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Memories from a dark afternoon

DNBAN21223 | 3/5/2010 | Author : Soumita Majumdar | WC :319 | Disasters & Accidents

For 32-year-old Nitin Dubey, it was just a normal Tuesday afternoon until a gust of smoke billowed into his office. And even as the employee of Equis India, a firm located on the seventh floor of Carlton Towers, looked on in horror, he became part of one of the greatest tragedies to hit the city in recent times.
"It was horrible. In a matter of minutes, the room filled up with smoke. For over an hour, we just stood there, trying hard to breathe. Finally, we had no option but to break open the glass panes," recalled Dubey, even as he waited for his discharge certificate from Manipal Hospital on Thursday.
By the time Dubey was rescued and taken to the Manipal Hospital half-an-hour later, he was barely conscious and could do little beyond utter his name for the police's benefit. "I had to be kept on the ventilator for a week," Dubey said, adding that not a single fire drill was conducted at Carlton Towers in the three years he had spent working there.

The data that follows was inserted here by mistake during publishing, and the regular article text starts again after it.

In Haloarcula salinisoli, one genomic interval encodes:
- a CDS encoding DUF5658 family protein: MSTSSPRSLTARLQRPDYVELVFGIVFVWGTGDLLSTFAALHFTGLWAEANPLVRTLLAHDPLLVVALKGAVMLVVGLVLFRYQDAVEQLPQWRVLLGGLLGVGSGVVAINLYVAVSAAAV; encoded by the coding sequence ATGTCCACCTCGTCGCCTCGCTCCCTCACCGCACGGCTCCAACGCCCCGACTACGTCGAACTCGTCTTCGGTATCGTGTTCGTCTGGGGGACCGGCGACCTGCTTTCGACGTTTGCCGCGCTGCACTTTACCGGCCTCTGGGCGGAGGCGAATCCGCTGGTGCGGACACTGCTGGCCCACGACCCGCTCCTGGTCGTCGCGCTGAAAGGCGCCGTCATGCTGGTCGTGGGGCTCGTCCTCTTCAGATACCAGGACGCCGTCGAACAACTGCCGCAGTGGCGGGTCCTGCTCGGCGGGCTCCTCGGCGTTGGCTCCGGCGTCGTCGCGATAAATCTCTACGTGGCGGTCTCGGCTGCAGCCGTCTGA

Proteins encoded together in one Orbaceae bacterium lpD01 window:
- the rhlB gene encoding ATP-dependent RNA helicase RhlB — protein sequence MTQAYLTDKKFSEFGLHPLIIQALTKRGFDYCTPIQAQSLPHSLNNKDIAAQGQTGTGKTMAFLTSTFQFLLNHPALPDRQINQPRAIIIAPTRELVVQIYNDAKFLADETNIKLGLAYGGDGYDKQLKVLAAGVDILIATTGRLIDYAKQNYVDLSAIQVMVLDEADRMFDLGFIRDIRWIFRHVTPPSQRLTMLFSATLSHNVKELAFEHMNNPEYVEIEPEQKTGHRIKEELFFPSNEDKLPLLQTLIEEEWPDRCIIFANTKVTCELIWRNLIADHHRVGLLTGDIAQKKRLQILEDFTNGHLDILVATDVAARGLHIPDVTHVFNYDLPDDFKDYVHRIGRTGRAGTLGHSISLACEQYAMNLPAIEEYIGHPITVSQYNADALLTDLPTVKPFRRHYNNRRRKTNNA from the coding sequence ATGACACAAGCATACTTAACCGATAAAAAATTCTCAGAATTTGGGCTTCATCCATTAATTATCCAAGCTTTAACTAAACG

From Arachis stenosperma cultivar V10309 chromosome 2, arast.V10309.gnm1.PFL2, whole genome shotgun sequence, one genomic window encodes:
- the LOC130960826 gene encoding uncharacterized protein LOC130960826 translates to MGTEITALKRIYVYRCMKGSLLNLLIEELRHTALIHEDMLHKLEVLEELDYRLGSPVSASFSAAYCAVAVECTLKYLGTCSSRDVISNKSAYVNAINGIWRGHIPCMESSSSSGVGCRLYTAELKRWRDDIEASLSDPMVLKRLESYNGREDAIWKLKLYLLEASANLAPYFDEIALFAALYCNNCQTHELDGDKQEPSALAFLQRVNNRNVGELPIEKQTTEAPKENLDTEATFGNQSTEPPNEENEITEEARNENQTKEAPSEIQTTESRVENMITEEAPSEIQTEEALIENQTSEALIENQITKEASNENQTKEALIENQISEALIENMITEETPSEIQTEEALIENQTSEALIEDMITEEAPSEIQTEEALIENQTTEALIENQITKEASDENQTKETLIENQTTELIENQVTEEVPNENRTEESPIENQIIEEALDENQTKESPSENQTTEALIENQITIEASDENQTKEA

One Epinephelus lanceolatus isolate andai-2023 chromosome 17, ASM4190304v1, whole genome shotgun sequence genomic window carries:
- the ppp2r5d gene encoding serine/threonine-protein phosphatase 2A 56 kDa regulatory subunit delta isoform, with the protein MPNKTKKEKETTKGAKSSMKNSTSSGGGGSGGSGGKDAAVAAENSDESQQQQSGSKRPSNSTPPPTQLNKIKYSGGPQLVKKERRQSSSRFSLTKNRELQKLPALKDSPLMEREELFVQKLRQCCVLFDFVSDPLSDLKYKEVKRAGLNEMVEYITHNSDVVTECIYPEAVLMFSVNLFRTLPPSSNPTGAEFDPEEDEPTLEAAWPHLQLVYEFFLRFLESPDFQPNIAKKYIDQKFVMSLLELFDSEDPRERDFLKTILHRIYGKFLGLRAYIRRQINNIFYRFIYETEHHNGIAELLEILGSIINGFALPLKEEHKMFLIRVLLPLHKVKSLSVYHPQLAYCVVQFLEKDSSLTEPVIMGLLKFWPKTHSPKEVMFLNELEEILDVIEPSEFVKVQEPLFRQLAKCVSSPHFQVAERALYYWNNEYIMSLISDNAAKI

Christ College lecturer Shivraj, on the other hand, was simply at the wrong place at the wrong time. Narrating his harrowing experience to the media, he said, "I had come here to meet a friend that day when smoke started billowing into the office. Nobody seemed to know where the emergency exit was. The smoke was so thick that it was impossible even to see the person standing next to you – leave alone locate fire exits."
Incidentally, when somebody finally did manage to locate the exit, he found it locked.
Shivraj saved about 10 to 12 people that afternoon, but he wished he could have done a little more.
Though Shivraj, who cut his feet on broken glass pieces during the incident, was discharged the next day from Manipal hospital, he had to be readmitted due to recurrence of breathing problems.

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